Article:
Fast agenda set for Oct. 17 special session on reapportionment

Even though Gov. Martin O’Malley has yet to officially call the special session of the General Assembly for congressional reapportionment, legislative leaders are planning an accelerated agenda beginning next Monday morning, Oct. 17.

The Senate and House of Delegates are expected to convene around 11 a.m. to introduce the governor’s redistricting plan and any other measures the delegates and senators will file. These include at least three bills affecting school board elections in Howard, Montgomery and Prince George’s counties.

The governor’s call cannot restrict the legislature from passing other measures, and O’Malley has talked about introducing some sort of jobs bill. But legislative leaders are expecting the session to be wrapped up in two or three days at most.

A key piece of business on the Senate agenda is the passage of a rule to form a new standing Committee on Reapportionment and Redistricting to be chaired by Sen. James Robey, D-Howard. As in previous redistrictings, the committee is expected to be large, bipartisan and made up of Senate committee leaders.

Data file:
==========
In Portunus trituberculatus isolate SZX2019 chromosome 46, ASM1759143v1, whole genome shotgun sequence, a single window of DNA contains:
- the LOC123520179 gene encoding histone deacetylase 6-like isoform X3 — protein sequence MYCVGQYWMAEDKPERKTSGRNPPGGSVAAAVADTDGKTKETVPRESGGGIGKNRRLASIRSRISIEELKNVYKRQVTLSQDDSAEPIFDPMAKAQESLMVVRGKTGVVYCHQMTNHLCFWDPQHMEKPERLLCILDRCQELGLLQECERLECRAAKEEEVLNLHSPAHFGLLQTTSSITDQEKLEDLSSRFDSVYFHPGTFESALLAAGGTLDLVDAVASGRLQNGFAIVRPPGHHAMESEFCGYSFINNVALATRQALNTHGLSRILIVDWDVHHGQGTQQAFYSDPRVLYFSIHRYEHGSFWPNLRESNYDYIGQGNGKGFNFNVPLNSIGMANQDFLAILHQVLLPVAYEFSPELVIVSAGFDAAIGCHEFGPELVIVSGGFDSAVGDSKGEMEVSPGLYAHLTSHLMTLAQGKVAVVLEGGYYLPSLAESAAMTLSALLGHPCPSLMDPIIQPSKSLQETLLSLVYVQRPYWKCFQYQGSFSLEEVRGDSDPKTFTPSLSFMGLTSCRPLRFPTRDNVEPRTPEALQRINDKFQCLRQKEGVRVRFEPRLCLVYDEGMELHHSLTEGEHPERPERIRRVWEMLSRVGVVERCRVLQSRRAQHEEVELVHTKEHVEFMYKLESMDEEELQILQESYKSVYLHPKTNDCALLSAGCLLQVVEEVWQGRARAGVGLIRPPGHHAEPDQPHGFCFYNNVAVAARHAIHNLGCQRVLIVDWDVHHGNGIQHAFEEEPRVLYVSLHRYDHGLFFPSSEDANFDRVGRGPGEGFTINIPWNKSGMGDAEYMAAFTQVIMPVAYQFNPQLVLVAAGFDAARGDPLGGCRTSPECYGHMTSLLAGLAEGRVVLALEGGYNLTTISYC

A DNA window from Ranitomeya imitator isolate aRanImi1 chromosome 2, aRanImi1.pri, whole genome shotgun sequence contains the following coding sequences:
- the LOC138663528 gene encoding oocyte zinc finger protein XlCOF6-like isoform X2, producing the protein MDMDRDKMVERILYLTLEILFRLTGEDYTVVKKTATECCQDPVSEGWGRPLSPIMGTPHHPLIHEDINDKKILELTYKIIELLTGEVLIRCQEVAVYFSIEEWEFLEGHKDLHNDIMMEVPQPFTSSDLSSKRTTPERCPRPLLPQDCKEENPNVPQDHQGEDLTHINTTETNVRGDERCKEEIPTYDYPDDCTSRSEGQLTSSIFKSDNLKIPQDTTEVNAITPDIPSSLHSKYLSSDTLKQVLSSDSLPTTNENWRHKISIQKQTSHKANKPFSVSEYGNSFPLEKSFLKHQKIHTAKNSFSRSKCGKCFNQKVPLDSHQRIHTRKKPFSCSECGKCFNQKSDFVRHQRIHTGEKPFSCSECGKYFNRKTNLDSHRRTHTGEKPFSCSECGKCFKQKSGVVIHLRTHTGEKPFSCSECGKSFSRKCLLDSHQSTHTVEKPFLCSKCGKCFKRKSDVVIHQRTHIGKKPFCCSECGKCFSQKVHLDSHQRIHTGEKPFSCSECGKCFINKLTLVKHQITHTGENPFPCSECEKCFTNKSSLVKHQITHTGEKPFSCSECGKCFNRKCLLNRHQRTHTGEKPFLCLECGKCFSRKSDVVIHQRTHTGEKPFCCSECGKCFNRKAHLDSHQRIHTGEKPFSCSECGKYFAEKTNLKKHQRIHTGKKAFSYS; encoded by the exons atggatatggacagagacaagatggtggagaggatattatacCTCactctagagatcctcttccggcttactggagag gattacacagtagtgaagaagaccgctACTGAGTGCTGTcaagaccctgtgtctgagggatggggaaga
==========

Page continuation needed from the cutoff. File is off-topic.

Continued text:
At 1 p.m.  Monday, that new committee and the House Rules Committee – also large and made up of committee leaders – will hold a joint hearing on the reapportionment plans in the Joint Hearing Room of the Legislative Services Building.

That hearing room is the largest and most elaborate of the hearing rooms in the State House complex, but it is also the oldest. It is not equipped for live audio or video webcasting as are most of the hearing rooms in the Senate and House office buildings.

So anyone hoping to listen to or view the proceedings is going to have to come to Annapolis that day.

—Len Lazarick

About The Author

Len Lazarick

Len Lazarick was the founding editor and publisher of and is currently the president of its nonprofit corporation and chairman of its board He was formerly the State House bureau chief of the daily Baltimore Examiner from its start in April 2006 to its demise in February 2009. He was a copy editor on the national desk of the Washington Post for eight years before that, and has spent decades covering Maryland politics and government.